Millions of Americans Are Diagnosed with: Deficit Attention Disorder

By admin
Poor Attention Payments May Increase Future Rates of Interest
June 20, 2009-(Note Article place in Semi-finals in Humor Press Writing Contest)
A team of Pentagon budget planners, economists, and psychologists recently analyzed forty years worth of personal finance data from twenty-four U.S. cities and reported that eighty-six percent of American adults and ninety-four percent of American teenagers should be been diagnosed as having: “deficit attention disorder.” A report to top Pentagon and White House officials warned that if the diagnosed affliction is not treated it could lead Americans to compulsively spend more money, to rapidly devalue future obligations, and leave many Americans unable to name the day, (referred to in past years as “tomorrow”), which comes after, “today”.  

The report stated that when a sample of 600 Americans were asked to choose the correct definition of:“the next fiscal year”, eighty-two percent of the respondents choose option “d” which defined the next fiscal year as:
“Some far off time in the future when robots and Salvadorans do the work and computer viruses have deleted all the unpaid bills.”
The investigative leader of the Pentagon report, Dr. Howard Wayne made an official statement in front a newly made 200 million dollar F-22 jet fighter while a cluster of reporters from more than sixty newspapers looked on:
“Americans have lost the ability to plan for the future defense of this country or even plan for any future at all. If you ask the average person where he or she will be in ten years the average answer is:
“it doesn’t matter as long as everybody’s cell phone is turned on.”
Dr. Howard gave one explanation to the twenty remaining reporters:
“Originally, we thought Americans believed that the big energy companies are heating the earth like a good Texas-barbecue. That explains why Americans have been spending as-if there is no-tomorrow or next week. But when we asked about this, people gave us answers such as:
 ‘Yeaah.       Global heating is a complete, freaking, real hap-happening. But, it’s so far into the future, –like,–  the sun will be totally burned out– by then anyway’. 
Howard Wayne explained to fourteen remaining blank faced reporters:
“This answer is worrisome for it indicates that Americans have gotten themselves into a position where their best hope for a solution to our fiscal problems is a disaster that changes the subject.”
The Pentagon team reported that the most severe case of deficit attention disorder was found inside the communications and political sectors of the economy. According to the report, stories on the Government deficits tend to sink towards the back section of newspapers and then slowly curl into the food and obituary sections.   The Pentagon team also reported that they found that the deficit attention span of the broadcast media was, on average, fourteen seconds, or two seconds lower than that of children with the more well-known attention deficit disorder.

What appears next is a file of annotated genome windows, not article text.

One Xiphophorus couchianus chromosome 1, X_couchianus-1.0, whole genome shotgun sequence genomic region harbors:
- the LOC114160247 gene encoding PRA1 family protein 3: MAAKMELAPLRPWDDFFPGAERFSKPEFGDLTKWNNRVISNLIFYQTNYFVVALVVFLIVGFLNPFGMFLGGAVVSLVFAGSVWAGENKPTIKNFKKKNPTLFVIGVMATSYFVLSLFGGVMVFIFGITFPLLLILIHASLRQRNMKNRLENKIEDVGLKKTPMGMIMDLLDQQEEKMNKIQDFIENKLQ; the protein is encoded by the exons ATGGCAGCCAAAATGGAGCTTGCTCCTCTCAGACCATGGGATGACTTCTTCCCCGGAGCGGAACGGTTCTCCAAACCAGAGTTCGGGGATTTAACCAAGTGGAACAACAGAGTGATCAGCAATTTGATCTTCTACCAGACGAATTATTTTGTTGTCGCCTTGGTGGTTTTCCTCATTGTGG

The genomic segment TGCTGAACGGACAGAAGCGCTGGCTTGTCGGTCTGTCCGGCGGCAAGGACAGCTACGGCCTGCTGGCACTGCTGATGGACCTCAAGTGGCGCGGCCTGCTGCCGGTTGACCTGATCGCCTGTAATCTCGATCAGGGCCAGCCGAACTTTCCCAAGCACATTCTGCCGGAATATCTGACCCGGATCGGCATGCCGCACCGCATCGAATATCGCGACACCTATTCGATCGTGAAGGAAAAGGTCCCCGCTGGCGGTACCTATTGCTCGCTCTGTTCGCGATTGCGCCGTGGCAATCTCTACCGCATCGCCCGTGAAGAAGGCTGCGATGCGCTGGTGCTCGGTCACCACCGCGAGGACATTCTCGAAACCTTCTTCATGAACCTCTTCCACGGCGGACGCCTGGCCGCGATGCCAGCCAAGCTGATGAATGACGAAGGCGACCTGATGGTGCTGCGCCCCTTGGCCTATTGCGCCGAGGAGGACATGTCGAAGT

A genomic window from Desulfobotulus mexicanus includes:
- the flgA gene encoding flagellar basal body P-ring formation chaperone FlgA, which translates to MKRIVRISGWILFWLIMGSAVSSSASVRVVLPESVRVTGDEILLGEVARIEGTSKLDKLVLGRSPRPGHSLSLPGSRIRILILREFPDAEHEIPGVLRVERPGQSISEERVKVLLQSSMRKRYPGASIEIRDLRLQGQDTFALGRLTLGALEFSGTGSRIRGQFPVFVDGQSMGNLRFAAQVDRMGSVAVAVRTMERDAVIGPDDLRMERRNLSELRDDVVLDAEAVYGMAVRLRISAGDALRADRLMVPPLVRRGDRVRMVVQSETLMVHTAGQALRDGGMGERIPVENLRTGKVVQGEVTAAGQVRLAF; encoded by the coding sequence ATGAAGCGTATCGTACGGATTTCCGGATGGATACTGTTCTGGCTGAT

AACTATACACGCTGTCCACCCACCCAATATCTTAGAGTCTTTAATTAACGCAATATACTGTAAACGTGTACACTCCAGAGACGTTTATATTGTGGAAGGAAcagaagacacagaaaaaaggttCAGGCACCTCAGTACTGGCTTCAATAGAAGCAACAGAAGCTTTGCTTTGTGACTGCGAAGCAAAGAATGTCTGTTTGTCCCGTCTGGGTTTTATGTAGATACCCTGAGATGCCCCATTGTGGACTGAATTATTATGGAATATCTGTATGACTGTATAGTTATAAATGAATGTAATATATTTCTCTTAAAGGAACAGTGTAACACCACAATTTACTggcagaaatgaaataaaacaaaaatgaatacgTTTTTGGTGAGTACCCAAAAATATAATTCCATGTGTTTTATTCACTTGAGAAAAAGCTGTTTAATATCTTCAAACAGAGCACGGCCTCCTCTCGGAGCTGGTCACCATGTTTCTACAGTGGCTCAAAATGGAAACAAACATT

Said team leader Dr. Howard Wayne to three reporters left standing the runway:
“The attention lines between children with attention deficit disorder and adults with deficit attention disorder crosses somewhere between the print and broadcast media. We have yet to get a measurement on a reporter than has both attention deficit disorder and deficit attention disorder but when we do; we want to see if that attention span is significantly different from that of the average representative in Congress.”
Conklin McNeil, the OMB assistant director for survival, put the problem in perspective:
“Our budget spaceship is caught in the grip of a black hole which is  pulling our nation’s balances towards the dark point of no escape or return. When we point out the gravity of the situation—Congress and the American people, freeze up, light candles, and then, break out, singing happy birthday. Candles are supposed to signify austerity but when Americans see and smell candles, their sensory organs, remember its a good time to eat your cake too.”
Doctor and Economists, studying possible deficit attention disorder treatments, have prescribed the following suggestions:
– Doctor and hospital waiting rooms should replace every copy of People magazine with an upfront medical bill for each patient.
–Let talking live parrots serve as credit cards.
–ban accounting firms from using double exit book keeping.
Said Dr. Howard to the F22-fighter pilot, whose computer controlled plane had quietly rolled away, after the three remaining reporters slipped off:
“Americans want to forget deficits. But the massive growing debt won’t forget Americans in this real hard world of ours. One day, the working robots, Salvadorans, and computer viruses will come to your house and demand their money back, even if it’s your birthday, and your friends are in the middle of singing you a happy surplus song.”
Share this story:
  • Digg
  • Facebook
  • Slashdot
  • StumbleUpon


Leave a Reply